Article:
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Pelvic Incidence: The Great Biomechanical Effort

Diebo, Bassel G. MD; Lafage, Virginie PhD; Schwab, Frank MD

doi: 10.1097/BRS.0000000000001430
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Medical textbooks present the pelvis and the spine as distinct entities—an unfortunate practice that does not reflect the crucial and critical role that the pelvis plays in regulating spino-pelvic alignment. Researchers are working to delineate this role. Dubousset proposed the concept of the 3-dimensional pelvic vertebra, which suggested that the pelvis is just another caudal vertebra of the spine, and that analysis of the spine requires simultaneous analysis of pelvic morphology.1 To quantify pelvic morphology, Legaye introduced the pelvic incidence angle (PI) and espoused the theory that this angle regulates sagittal curvature of the spine.2 The PI is formed from 2 lines: line 1, perpendicular to the sacrum from the midline of the sacral plate, aims to quantify spatial orientation and dictate the lumbar curve; line 2, extending from the midline of the sacrum to the midpoint between femoral heads, illustrates the importance of sacral position inside the pelvis (SDC Figure 1,

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*Spine Service, Hospital for Special Surgery, New York, NY

NYU Hospital for Joint Diseases, New York, NY.

Address correspondence and reprint requests to Bassel G. Diebo, MD, Spine Service, Hospital for Special Surgery, 535 E. 70th Street, New York City, NY 10021; E-mail:

Received 4 January, 2016

Revised 5 January, 2016

Accepted 5 January, 2016

The manuscript submitted does not contain information about medical device(s)/drug(s).

No funds were received in support of this work.

No relevant financial activities outside the submitted work.

Supplemental digital content is available for this article. Direct URL citations appear in the printed text and are provided in the HTML and PDF versions of this article on the journal's Website (

The PI, which increases significantly during childhood as the spine adapts to changing physiological needs, and stabilizes after adulthood, shows wide variation in normality. The PI dictates ideal sacral orientation and, therefore, ideal lumbar lordosis (LL): higher PI means greater ideal LL; lower PI means lesser ideal LL. Schwab et al 3 demonstrated better clinical outcomes of spinal realignment when LL was kept within 10° of the PI. With increased PI, sacral spatial orientation and acetabular position change. Thus, the surgeon cannot reconstruct the spine without analyzing the sagittal plane, starting with the PI (SDC Figure 2, The pelvis compensates for spinal malalignment by rotating around the femoral heads. Pelvic rotation is measured by pelvic tilt (PT), which shares line 2 with the PI, but PT is determined by the PI vector versus the vertical. PT influences the sacral slope; thus, clinicians use the morphologic PI when determining ideal LL.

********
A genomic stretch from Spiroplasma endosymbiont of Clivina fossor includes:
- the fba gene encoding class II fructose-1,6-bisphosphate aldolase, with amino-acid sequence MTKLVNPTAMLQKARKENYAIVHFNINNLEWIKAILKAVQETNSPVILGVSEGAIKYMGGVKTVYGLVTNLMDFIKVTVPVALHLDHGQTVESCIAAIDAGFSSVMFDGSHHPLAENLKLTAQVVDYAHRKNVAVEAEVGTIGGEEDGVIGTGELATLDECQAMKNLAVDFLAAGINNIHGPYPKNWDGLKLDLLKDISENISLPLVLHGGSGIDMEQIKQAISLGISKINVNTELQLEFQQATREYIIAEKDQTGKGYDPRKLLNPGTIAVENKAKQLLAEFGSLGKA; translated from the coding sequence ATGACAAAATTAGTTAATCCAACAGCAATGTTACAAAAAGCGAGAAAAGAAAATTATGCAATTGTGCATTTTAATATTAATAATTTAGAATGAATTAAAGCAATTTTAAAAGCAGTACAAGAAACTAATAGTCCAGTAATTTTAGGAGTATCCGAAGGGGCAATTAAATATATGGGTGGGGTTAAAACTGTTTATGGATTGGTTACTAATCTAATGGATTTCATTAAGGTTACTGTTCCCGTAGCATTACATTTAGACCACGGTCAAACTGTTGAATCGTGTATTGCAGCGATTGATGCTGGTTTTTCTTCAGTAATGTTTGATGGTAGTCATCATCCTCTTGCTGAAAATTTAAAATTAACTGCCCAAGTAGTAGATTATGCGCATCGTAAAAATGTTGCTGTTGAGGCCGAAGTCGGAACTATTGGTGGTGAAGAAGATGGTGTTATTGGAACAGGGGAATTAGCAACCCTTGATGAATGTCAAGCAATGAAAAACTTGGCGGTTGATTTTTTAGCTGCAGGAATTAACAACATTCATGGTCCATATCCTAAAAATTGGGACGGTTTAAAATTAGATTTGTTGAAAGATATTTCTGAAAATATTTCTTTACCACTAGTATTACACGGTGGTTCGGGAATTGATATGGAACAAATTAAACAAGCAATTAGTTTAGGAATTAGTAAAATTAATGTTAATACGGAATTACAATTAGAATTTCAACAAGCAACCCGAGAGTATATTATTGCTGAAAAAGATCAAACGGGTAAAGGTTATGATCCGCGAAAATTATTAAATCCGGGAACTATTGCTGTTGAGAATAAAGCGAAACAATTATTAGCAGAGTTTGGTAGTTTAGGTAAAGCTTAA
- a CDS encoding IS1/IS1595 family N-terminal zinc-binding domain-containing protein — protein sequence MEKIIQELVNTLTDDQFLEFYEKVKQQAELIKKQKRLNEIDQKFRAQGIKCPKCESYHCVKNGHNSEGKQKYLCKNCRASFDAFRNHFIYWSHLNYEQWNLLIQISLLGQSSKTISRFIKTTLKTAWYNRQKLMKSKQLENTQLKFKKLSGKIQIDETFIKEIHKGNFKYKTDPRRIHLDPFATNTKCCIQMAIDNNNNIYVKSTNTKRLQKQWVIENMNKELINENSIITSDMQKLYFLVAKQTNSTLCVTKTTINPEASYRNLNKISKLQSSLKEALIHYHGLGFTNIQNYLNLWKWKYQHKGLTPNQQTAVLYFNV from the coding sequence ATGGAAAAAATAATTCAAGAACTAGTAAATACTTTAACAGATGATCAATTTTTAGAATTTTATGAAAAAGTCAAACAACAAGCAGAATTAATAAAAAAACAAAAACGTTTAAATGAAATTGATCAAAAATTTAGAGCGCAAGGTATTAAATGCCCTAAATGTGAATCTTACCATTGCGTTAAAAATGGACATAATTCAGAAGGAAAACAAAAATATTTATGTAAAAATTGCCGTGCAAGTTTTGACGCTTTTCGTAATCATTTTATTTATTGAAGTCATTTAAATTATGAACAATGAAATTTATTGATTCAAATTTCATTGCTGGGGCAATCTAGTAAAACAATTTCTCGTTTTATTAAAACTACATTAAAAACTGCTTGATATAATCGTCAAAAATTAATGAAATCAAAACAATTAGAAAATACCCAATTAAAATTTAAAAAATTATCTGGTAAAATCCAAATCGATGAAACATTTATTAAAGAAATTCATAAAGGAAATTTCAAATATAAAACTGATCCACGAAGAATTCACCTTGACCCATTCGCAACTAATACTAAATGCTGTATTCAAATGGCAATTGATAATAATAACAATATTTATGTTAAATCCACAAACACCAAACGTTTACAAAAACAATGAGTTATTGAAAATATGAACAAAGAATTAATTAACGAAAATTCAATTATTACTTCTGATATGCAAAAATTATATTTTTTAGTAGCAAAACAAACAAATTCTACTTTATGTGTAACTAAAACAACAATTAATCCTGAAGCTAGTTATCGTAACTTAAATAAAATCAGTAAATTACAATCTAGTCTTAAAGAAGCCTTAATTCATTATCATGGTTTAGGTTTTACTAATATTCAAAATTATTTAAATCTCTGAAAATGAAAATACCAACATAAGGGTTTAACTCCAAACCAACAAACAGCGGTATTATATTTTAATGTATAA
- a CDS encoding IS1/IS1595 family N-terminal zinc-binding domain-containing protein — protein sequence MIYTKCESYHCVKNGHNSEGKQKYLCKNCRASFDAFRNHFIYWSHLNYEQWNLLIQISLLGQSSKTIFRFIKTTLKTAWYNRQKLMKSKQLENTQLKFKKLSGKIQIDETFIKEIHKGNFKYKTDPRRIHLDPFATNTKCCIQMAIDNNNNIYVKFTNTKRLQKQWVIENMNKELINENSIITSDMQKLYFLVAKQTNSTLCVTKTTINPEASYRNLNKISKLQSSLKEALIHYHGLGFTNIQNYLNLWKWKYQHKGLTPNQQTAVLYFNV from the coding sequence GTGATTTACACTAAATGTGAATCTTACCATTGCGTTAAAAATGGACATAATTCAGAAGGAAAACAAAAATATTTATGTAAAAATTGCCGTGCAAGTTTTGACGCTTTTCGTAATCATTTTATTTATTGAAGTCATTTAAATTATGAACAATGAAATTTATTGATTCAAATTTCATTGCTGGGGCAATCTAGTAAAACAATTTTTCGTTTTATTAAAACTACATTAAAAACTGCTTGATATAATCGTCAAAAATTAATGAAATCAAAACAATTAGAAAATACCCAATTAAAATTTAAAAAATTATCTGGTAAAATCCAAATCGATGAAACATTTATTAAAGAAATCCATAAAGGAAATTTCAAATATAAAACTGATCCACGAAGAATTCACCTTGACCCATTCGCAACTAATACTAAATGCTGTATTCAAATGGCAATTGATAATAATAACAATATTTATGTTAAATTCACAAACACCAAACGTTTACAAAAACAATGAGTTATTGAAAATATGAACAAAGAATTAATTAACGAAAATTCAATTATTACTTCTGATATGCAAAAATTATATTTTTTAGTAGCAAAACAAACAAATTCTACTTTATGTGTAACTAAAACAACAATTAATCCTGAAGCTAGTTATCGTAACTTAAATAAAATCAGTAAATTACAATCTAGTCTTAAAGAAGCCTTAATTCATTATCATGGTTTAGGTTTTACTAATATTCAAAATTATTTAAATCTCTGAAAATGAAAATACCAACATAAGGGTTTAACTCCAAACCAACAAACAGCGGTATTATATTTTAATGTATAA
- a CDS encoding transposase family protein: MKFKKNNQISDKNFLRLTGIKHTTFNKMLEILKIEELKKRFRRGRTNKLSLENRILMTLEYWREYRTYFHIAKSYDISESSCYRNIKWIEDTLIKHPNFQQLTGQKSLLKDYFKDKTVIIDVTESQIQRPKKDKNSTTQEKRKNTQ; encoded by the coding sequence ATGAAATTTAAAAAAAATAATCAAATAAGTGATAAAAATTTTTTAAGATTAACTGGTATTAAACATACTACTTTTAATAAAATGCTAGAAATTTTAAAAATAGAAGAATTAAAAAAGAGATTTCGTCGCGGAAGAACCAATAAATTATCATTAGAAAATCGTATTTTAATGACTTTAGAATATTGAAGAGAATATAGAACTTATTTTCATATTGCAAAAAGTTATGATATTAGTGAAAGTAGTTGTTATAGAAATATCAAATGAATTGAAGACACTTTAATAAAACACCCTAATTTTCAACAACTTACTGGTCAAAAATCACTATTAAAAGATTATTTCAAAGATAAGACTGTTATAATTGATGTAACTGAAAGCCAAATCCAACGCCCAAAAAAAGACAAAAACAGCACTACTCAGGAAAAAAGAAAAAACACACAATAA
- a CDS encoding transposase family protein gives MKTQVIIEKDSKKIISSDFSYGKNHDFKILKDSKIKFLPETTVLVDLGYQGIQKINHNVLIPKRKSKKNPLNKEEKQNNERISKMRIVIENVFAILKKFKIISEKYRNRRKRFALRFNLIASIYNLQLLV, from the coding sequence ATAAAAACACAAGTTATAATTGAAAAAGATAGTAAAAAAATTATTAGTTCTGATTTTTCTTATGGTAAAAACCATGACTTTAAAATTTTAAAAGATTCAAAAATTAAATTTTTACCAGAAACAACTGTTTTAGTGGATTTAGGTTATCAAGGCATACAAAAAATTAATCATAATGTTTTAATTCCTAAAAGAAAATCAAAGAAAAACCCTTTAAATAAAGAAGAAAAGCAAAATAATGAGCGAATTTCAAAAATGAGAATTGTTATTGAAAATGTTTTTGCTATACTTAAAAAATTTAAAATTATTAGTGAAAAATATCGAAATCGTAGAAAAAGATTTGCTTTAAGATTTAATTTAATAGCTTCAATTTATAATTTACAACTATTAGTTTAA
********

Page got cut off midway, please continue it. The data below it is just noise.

The concept of pelvic translation was introduced by Lafage to explain involvement of the pelvis in spinal alignment.4 Anterior truncal shift leads to PT, and in advanced stages to knee flexion; both mechanisms lead to posterior shift of the pelvis with regard to the feet. This phenomenon aims to counteract anterior shift of the trunk to maintain the line of gravity passing between the feet. The global sagittal axis (GSA) is a simple measurement for quantifying PT, pelvic shift, and truncal inclination for quick assessment of full body sagittal alignment (Figure 1). Findings show good correlation of GSA with quality of life and other patient-reported outcomes.

Figure 1

Figure 1

Today's spine care provider knows that assessment of the spine must include a check of the sagittal plane and its foundation—the pelvis. The behavior of the pelvis is an important determinant of involvement of other joints in compensating for spinal pathologies.

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1. Dubousset J. Weinstein SL. Three-dimensional analysis of the scoliotic deformity. The Pediatric Spine: Principles and Practice. New York, NY: Raven Press; 1994. 479–496.
    2. Legaye J, Duval-Beaupère G, Hecquet J, et al. Pelvic incidence: a fundamental pelvic parameter for three-dimensional regulation of spinal sagittal curves. Eur Spine J 1998; 7:99–103.
    3. Schwab F, Patel A, Ungar B, et al. Adult spinal deformity—postoperative standing imbalance: how much can you tolerate? An overview of key parameters in assessing alignment and planning corrective surgery. Spine (Phila Pa 1976) 2010; 35:2224–2231.
    4. Lafage V, Schwab FJ, Skalli W, et al. Standing balance and sagittal plane spinal deformity: analysis of spinopelvic and gravity line parameters. Spine (Phila Pa 1976) 2008; 33:1572–1578.

    pelvic incidence angle; pelvic tilt; pelvic translation

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